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If you already feel mildly guilty about driving your gas-powered car to work, you’ll hate how much fuel Amazon uses to ship cheap circuitboards and sippy cups. Luckily, the solution is easy: resourceful reuse! These lessons start right at home. Parents with small children may already be aware of some good play solutions from the famous Earth-Friendly Toys by George Pfiffner. (Incidentally, this is also a great resource if you’re trying to get the kids away from their computer and device screens.) Pfiffner has written several other books in the same vein, as has Rhonda Redleaf in Learn and Play the Green Way. Adults who enjoy shopping more than dolls might find that thrifting is a more enviro-friendly option than ordering new-made items. Al Hoff teaches you all his secrets in Thrift Score, and Sandra Donovan teaches you all of hers in her classic how-to Thrift Shopping. If birthdays and holidays in all their disposable glory have got you down, try Mollie’s tips for making decorations for events of all kinds. For the home decor aficionados, try Upcycle by Rebecca Proctor. Of course, the library has dozens of books on upcycling everything from clothing and decor to art and gardening. And remember: just by using the library, you’re reducing your carbon footprint! One less book bought is one less tree cut, rendered, printed, bound, and shipped using fossil fuels.

2. Use refillable water bottles

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Remember, recycling plastic is a process that, in itself, requires tons of carbon fuel. Anyway, why spend a $120 a year on bottled water (assuming you drink one a day and buy the 24-packs) when you can spend $10 on a lasting water bottle once? Lowering your plastic usage is as good for your wallet as for the environment. To start, try Plastic Free by Beth Terry. (She also discusses the social aspects of home environmentalism, and letting go of eco-guilt.) Plastic Purge by Michael SanClements discusses health implications of plastic use, but is also chock-full of great advice on lowering your plastic usage. Of course, if you happen to find yourself with a pile of old bottles around, you could also just make jewelry out of them.

3. Grow things!

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Trees, grass, and even algae are natural air purifiers, and part of their job as part of the ecosystem is to clean carbon out of the atmosphere. That’s why planting extra green things, including home gardens, can be great for the planet as well as for your table. Plus, industrial-scale farming involves tractors, fertilizer trucks, and mass quantities of things that need to be transported to the grocery store in gas-powered vehicles. Growing stuff in your backyard eliminates the need for a lot of that heavy-duty gas-guzzling machinery. Rodale’s Basic Organic Gardening is a great place to start, and Food Grown Right, in Your Backyard by Colin McCrate and Brad Halm, is a good follow-up. If you happen to live in an apartment, you’ve still got options: try The Container Kitchen Garden by Anthony Atha and The Downsized Veggie Garden by Kate Copsey. Not only will the planet thank you, but you’ll get mad props from your friends when you start distributing fresh zucchini by the handful.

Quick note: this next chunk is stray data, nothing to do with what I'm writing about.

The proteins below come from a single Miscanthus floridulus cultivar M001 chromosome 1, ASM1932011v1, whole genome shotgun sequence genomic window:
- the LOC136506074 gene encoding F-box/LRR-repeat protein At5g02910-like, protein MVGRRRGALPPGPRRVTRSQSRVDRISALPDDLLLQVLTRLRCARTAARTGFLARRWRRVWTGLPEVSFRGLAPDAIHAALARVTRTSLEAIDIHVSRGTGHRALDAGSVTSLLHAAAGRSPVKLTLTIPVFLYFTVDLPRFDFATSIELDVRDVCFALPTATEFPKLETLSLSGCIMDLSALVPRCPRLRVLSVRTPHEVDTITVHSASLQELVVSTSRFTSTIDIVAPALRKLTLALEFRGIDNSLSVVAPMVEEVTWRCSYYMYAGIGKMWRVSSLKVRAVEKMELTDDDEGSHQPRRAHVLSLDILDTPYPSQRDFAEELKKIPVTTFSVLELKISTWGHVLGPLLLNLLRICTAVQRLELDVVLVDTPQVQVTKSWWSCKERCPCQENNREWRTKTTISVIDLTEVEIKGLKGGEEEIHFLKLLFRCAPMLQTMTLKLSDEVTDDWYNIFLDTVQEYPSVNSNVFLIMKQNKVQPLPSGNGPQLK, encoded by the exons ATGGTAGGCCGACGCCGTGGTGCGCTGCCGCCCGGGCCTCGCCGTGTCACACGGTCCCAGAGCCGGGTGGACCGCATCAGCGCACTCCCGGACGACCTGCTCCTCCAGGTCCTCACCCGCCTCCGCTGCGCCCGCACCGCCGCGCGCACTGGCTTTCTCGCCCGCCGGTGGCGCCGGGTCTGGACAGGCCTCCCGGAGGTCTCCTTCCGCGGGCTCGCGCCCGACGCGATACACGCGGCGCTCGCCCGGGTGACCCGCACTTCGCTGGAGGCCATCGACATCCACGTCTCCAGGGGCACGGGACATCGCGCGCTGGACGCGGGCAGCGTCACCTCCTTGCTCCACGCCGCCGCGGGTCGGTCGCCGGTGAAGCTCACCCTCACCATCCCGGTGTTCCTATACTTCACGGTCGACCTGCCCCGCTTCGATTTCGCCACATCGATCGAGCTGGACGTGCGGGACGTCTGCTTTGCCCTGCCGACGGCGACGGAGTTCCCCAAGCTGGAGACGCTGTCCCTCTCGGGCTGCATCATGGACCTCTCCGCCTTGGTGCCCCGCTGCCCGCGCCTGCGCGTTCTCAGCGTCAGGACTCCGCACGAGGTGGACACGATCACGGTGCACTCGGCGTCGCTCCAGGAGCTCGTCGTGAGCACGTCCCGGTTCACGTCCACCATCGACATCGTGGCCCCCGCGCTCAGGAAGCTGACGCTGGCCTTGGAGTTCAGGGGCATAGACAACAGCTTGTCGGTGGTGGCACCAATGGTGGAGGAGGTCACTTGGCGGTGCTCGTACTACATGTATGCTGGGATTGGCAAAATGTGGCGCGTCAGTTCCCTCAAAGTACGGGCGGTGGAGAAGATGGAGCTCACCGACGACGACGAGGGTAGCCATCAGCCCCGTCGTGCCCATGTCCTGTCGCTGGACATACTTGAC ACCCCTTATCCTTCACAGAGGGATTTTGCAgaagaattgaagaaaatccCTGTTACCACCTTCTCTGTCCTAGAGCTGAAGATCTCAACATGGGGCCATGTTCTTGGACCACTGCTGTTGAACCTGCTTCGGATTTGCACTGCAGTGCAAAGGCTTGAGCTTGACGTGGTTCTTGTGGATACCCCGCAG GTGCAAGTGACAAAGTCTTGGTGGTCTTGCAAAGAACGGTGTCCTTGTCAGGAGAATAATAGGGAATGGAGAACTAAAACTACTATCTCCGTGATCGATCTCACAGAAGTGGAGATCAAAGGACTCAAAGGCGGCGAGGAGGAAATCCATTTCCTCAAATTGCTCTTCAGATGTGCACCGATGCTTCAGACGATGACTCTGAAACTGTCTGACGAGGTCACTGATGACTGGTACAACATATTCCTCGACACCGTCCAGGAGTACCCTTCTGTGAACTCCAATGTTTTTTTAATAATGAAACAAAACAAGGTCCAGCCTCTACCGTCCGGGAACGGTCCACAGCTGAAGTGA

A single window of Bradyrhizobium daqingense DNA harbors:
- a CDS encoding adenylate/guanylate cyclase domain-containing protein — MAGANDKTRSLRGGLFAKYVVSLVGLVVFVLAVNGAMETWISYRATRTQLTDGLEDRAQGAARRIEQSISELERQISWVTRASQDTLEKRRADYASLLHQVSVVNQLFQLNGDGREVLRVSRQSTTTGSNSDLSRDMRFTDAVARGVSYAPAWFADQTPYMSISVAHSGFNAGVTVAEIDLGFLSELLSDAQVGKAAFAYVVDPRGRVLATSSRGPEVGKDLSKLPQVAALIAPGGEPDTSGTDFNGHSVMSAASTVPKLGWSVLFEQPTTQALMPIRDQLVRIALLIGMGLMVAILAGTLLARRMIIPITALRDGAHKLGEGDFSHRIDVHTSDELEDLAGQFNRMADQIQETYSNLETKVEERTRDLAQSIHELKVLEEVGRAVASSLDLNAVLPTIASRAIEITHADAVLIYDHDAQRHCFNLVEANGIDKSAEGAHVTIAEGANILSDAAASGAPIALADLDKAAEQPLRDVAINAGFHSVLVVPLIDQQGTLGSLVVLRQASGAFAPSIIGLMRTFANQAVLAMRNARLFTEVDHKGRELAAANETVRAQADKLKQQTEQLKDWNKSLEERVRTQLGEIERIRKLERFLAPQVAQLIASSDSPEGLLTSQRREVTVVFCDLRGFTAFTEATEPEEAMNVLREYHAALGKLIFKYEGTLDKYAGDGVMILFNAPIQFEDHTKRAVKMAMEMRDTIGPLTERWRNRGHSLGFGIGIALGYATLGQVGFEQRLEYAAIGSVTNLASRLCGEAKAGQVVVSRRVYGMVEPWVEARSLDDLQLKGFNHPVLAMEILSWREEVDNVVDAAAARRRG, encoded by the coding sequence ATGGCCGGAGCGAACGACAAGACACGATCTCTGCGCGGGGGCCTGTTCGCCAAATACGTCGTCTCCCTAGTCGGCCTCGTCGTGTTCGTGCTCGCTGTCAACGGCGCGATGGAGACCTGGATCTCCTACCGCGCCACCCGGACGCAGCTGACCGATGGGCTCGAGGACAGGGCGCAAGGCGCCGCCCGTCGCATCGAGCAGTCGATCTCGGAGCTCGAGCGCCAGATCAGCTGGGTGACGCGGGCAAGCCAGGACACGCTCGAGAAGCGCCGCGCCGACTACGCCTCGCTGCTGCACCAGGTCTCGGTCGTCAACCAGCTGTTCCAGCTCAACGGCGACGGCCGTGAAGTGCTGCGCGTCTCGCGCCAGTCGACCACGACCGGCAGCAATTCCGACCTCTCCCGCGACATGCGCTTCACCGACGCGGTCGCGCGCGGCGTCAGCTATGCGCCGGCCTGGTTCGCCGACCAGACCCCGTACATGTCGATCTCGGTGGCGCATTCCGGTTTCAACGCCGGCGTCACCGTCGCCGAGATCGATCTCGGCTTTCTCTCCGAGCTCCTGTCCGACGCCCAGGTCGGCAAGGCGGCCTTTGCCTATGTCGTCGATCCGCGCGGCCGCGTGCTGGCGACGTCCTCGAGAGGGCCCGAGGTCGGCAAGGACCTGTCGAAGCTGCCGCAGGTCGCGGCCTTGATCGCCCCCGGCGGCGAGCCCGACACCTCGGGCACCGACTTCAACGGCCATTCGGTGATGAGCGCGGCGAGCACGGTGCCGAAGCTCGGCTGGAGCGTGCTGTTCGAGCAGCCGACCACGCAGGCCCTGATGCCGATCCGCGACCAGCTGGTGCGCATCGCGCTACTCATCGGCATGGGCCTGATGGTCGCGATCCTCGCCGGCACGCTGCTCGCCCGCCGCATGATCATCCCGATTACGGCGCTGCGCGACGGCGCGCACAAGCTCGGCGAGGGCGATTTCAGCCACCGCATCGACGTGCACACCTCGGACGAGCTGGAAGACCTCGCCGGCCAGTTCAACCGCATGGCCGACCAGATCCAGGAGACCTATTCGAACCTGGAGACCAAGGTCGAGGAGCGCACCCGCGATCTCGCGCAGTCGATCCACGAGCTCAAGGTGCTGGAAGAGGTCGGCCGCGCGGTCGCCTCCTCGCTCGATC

There’s one more thing you and your garden could do for the planet: eat less meat. Not no meat, nor even much less meat, but maybe just a couple meatless meals a week. You’d be amazed at the difference it could make. Rely more on plant protein, whether it’s home-grown or store-bought, and you could help reduce climate change mitigation costs by as much as 50%. For vegetarian recipes, try the work of Mollie Katzen, who founded the Moosewood Restaurant, and Crescent Dragonwagon, who just has the best name. The library has literally dozens of vegetarian cookbooks, so stop by and start changing the world today!

 

Also Read:

1130546Global Warming and Climate Change Demystified

by Jerry Silver

 


1609628While Glaciers S
lept: being human in a time of climate change

by M. Jackson

 

 

1104297Green Remodeling: your start toward an eco-friendly home 

by John D. Wagner

 

Also Watch:

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Earth: the sequel

from the Discovery Channel

 

1445369Chasing Ice

directed by Jeff Orlowski

 

1645558Bill Nye’s Global Meltdown

from National Geographic